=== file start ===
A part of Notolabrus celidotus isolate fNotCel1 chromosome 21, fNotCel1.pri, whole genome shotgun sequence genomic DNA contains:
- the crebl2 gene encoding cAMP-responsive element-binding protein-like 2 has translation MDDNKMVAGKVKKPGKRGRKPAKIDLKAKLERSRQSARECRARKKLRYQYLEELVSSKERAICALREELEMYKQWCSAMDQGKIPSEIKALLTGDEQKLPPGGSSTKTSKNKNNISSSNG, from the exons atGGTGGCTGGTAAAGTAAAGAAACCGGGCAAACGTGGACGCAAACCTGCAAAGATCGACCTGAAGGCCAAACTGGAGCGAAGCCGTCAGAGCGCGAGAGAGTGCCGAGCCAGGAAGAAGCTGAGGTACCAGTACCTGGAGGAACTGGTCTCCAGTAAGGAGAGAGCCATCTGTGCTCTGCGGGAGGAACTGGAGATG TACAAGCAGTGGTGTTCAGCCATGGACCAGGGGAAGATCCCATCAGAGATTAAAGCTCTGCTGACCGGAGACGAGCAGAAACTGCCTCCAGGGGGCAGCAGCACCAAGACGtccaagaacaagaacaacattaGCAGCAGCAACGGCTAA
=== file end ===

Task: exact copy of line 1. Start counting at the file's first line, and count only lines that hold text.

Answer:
A part of Notolabrus celidotus isolate fNotCel1 chromosome 21, fNotCel1.pri, whole genome shotgun sequence genomic DNA contains: